BUSINESSES are preparing to sue the Scottish Government for tens of millions of pounds after ministers yesterday shelved Scotland’s deposit return scheme.

In a humiliating climbdown, Lorna Slater, the circular economy minister, told Holyrood she had been left with no choice but to postpone the plan by at least 18 months after the UK Government excluded glass from the Scottish operation.

She has previously said around £300 million has been invested by drink producers, retailers and other companies in the supply chain on the recycling scheme.

Scotland had been set to be the first part of the UK to introduce the initiative, despite having previously pushed the start date back to March 2024. Now, it will not commence until October 2025 “at the earliest”.

READ MORE: DRS: Ministers face millions of pounds in compensation claims

It was originally due to launch in Scotland in April 2021 but was pushed back to July 2022 because of the Covid crisis, with further delays then seeing the start moved to August this year and then to March 2024.

The boss of one retailer with a substantial presence in Scotland estimated its investment in the deposit return scheme (DRS) had exceeded £1 million in terms of man hours and new technologies, according to a report.

Organisations representing producers, suppliers, retailers as well as licensed premises last month told The Herald they will be demanding money back for their members that they spent preparing for the recycling initiative if the initiative is axed after Ms Slater raised concerns it may not proceed as planned.

Drink producers have poured time into preparing barcodes for products sold in Scotland while shopkeepers have been clearing floor space and spending thousands of pounds to buy reverse vending machines where cans and bottles could be returned.

READ MORE: SNP joy as Alex Salmond advisor Kevin Pringle returns to calm storms

Mo Razzaq, from the Federation of Independent Retailers, which represents more than 1000 shops across Scotland, said businesses had been “seriously short-changed because of the continuing confusion”.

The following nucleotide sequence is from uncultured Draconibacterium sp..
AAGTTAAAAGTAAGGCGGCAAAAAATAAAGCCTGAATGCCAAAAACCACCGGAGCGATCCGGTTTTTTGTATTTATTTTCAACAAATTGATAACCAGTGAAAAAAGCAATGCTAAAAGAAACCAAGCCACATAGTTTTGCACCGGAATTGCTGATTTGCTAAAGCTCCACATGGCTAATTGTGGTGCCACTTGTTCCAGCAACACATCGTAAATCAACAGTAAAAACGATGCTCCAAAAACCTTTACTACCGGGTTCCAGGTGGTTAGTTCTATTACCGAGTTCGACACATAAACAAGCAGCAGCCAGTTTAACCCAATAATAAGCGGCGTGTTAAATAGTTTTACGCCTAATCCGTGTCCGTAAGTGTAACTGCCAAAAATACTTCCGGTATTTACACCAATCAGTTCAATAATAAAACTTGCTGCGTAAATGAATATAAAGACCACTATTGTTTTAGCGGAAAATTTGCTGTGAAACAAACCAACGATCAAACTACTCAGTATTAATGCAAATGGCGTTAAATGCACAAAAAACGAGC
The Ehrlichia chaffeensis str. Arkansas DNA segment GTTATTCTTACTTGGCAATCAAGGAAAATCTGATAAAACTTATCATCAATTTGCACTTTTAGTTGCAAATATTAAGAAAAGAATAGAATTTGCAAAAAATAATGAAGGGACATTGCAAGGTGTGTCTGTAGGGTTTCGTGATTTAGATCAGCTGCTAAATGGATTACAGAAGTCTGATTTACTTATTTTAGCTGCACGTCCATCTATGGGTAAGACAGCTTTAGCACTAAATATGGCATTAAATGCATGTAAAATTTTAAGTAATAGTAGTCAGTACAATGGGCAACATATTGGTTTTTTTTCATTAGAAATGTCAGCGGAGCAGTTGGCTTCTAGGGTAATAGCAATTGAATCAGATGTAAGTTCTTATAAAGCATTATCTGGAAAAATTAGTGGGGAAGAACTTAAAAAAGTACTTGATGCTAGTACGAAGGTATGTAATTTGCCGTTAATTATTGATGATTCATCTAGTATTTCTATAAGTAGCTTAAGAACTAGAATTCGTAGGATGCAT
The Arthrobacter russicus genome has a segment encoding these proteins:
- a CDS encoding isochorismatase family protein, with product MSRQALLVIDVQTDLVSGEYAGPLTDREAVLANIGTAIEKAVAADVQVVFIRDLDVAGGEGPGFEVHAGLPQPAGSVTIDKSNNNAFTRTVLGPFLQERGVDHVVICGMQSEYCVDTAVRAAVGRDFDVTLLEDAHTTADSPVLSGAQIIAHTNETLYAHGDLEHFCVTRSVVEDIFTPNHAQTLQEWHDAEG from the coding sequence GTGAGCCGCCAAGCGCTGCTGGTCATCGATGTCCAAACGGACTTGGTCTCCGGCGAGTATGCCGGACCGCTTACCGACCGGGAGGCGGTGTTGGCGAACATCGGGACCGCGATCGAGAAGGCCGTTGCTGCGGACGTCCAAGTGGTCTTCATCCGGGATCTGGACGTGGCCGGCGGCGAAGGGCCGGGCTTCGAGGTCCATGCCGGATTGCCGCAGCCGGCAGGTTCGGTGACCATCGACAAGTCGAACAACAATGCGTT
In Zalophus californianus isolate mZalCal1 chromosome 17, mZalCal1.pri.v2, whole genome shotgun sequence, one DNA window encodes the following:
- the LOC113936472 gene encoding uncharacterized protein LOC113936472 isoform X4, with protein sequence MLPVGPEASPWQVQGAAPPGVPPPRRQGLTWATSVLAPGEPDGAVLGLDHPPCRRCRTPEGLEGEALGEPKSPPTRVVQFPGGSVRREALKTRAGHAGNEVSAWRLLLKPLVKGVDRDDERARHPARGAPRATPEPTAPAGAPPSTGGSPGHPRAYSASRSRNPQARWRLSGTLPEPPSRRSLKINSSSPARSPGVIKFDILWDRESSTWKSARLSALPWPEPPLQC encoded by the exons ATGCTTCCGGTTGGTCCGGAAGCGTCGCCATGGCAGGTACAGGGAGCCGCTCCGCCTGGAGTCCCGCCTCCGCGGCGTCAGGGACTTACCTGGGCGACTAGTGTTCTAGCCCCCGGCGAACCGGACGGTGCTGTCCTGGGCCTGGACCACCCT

He said his organisation is now seeking legal advice on the issue of compensation.

Speaking on BBC Radio Scotland’s Good Morning Scotland programme this morning, Mr Razzaq, who is also a Labour councillor, said businesses had spent £10,000 converting space in shops to install a reverse vending machine, while many stores had spent £4,000 a year on contracts to hire the machines. He said further costs included the loss of shop space to well products that was taken up by the machines.

"We took on this because the Scottish Government told us it was a requirement for business. We did exactly what they asked for and now we are the ones out of pocket," he said.

He added the federation was  “seeking legal advice on this matter”, adding: “This wasn’t down to retailers not trying to make this work, it is down to the Scottish Government not working it properly and not planning this properly.”

Asked if his organisation is now considering suing the Scottish Government, he said: “Yes we are.

“We are working on the sums just now, we will need to look at the losses our members have suffered.”

READ MORE: Campaigners fear deposit return scheme may be delayed 'indefinitely'

Pete Cheema, the chief executive of the Scottish Grocers’ Federation, said his members were demanding compensation. “The blame lies with the Scottish government who should have sorted many of these things out, the regulations and the practicalities, including with the UK government before they embarked upon this road,” he said.

The plan would have resulted in 20p being added to the price of single-use drink containers that can be recycled. Individuals who bought a drink would be able to get the 20p back if they returned the empty can or bottle to a designated point.

The Herald:

SNP MSP and former finance secretary Kate Forbes said the recycling scheme could cause 'economic carnage'. Photo PA.

In a statement to Holyrood Ms Slater blamed Whitehall for aspects for the scheme’s failure, including the need for a single administration fee to cover all UK initiatives and a single barcode and logo.

She said the UK government “has sadly seemed so far more intent on sabotaging this parliament than protecting our environment”, adding: “It is now clear that we have been left with no other option than to delay the launch of Scotland’s DRS, until October 2025 at the earliest based on the UK government’s current stated aspirations.”

This is the earliest target date set by Whitehall to have a UK-wide scheme but also means it will be after the next general election. 

READ MORE: Calling the UK Government's bluff on glass has spectacularly failed